STEPHEN JANIS, PRODUCER, TRNN: Amid continuing protests across the city of Baltimore new developments in the investigation of the death of Freddie Gray in police custody revealed tension between the police department and the city’s top prosecutor, while bringing another critical institution that may well have much to say about what happens in the case into the limelight.
After Police Commissioner Anthony Batts announced he had turned over the department’s findings to the city’s State’s Attorney’s office, top prosecutor Marilyn Mosby in a written statement appeared to distance herself from the agency whose heavy-handed policing are at the root of the controversy that has engulfed the city since Gray died a week after his arrest, after his spine was severed. The statement said there was nothing new in the findings about how Gray died, or the actions of the six officers under investigation, and that her office would rely on their own probe to adjudicate the case.
But as the public digest what appeared to be conflict between two key players in the investigation of Gray’s death another pivotal agency which has so far received little attention surfaced amid even more controversy.
Earlier in the day, Washington D.C. television station WJLA reported that in a preliminary report from the Medical Examiner’s Office on the autopsy indicated Gray’s injuries happened in the van after his arrest, and may have been self-inflicted. The report contradicts eyewitnesses who saw Gray before he was carted away in handcuffs.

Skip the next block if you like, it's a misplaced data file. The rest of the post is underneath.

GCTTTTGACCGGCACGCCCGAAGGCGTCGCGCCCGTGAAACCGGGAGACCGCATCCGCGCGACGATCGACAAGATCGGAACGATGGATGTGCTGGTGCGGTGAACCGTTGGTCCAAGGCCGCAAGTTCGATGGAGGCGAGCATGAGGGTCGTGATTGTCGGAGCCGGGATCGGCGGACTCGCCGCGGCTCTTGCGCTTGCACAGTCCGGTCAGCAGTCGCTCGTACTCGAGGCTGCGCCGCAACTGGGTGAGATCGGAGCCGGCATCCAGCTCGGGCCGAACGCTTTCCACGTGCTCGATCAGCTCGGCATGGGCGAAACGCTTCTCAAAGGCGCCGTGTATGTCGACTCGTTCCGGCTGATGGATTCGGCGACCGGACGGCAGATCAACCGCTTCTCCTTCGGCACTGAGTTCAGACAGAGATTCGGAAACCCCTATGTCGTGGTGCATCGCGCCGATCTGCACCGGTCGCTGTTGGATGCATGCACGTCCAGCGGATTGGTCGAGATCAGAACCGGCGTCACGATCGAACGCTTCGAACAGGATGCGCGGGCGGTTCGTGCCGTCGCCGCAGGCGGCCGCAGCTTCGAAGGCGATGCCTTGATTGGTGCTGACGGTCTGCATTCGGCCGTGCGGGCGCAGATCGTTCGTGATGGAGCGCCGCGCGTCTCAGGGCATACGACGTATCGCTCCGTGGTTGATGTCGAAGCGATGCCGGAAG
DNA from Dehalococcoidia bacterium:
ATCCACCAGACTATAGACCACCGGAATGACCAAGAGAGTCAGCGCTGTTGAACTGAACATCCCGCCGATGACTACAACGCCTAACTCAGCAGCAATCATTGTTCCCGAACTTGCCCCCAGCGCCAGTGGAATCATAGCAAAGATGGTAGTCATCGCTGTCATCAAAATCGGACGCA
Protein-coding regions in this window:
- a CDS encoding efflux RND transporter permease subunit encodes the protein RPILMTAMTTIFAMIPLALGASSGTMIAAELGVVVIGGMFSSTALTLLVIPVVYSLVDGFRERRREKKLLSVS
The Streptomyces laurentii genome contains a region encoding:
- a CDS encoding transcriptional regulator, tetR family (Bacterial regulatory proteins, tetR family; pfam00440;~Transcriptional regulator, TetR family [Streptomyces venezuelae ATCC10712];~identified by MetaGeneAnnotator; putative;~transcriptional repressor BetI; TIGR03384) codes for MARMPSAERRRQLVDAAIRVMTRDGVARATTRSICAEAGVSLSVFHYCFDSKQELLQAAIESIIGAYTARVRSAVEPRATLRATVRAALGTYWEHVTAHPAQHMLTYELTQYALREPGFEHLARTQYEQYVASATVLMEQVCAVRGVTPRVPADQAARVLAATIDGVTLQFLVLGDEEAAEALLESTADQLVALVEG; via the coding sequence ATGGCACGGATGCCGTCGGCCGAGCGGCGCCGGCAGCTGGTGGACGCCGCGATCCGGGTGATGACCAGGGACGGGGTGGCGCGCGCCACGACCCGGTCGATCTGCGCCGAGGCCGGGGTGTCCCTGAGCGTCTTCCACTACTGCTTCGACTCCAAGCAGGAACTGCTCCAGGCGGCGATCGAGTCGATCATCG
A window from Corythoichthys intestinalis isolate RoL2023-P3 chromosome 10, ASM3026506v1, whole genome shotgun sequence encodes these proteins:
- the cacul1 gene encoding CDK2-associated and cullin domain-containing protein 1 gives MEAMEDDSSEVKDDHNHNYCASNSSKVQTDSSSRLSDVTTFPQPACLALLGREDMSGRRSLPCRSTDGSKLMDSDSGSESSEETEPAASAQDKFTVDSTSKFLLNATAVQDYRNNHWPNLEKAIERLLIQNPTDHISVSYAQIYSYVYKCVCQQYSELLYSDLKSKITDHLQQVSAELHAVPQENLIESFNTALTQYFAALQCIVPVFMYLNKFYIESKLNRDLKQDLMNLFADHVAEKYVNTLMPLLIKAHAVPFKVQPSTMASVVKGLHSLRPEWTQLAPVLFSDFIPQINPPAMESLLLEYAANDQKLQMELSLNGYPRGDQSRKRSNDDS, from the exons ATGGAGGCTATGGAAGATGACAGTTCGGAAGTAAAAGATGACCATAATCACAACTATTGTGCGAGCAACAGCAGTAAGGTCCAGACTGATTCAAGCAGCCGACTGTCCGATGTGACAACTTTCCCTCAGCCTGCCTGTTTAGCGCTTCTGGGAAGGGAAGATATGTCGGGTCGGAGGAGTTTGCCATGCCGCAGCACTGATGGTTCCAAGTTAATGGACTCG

WITNESS TO FREDDIE GRAY’S ARREST: The man wasn’t responding. They took him by his pants, and he was dragging. I asked them to call the ambulance. They told me to mind my business. I told them it is my business.
JANIS: But this is not the first time the Maryland State Medical Examiner has played a controversial role in a case involving use of force by police. Tyrone West died after being beaten while in police custody in 2013. Despite multiple injuries sustained during his encounter with police, the ME’s office ruled his death what’s known as undetermined, meaning the medical examiner’s office could not conclude if West’s death was an accident, a homicide, suicide, or from natural causes.
It’s a ruling his family believe hurt their efforts to hold police accountable for his death.
TAWANDA JONES, SISTER OF TYRONE WEST: As if killing him wasn’t enough. They want to spit in your face and dehumanize–I’m tired of them dehumanizing our people.
JANIS: In fact, the Maryland Medical Examiner’s Office rules more deaths undetermined than almost any state agency in the country. According to documents revealed by The Real News, over the past ten years the medical examiner has ruled over 2,348 deaths undetermined in Baltimore alone, a rate of roughly 10 percent of all deaths in the city, nearly double the average of comparable municipalities across the country.
We asked the Chief Medical Examiner Dr. David Fowler for comment, but he declined. In the past he has attributed most undetermined deaths to the high number of drug overdoses in Baltimore.
A. DWIGHT PETTIT, CIVIL RIGHTS ATTORNEY: I don’t have much faith in the Medical Examiner’s Office.
JANIS: Still, civil rights attorney A. Dwight Pettit, who is currently battling the Medical Examiner’s Office over the ruling on West’s death in court, says the public has a right to question the information coming out of an agency that has left so many deaths of Baltimore residents, including West’s, in limbo.
PETTIT: When they do these autopsies, people are not aware, the police department’s sitting right in the autopsy room. They have four, five, six, seven police officers sitting there right while the doctor’s doing this. And so many cases you have that pervasive intimidation again, even in the Medical Examiner’s office. So I don’t have much confidence in them.
JANIS: Reporting from Baltimore, Stephen Janis for The Real News Network.
DISCLAIMER: Please note that transcripts for The Real News Network are typed from a recording of the program. TRNN cannot guarantee their complete accuracy.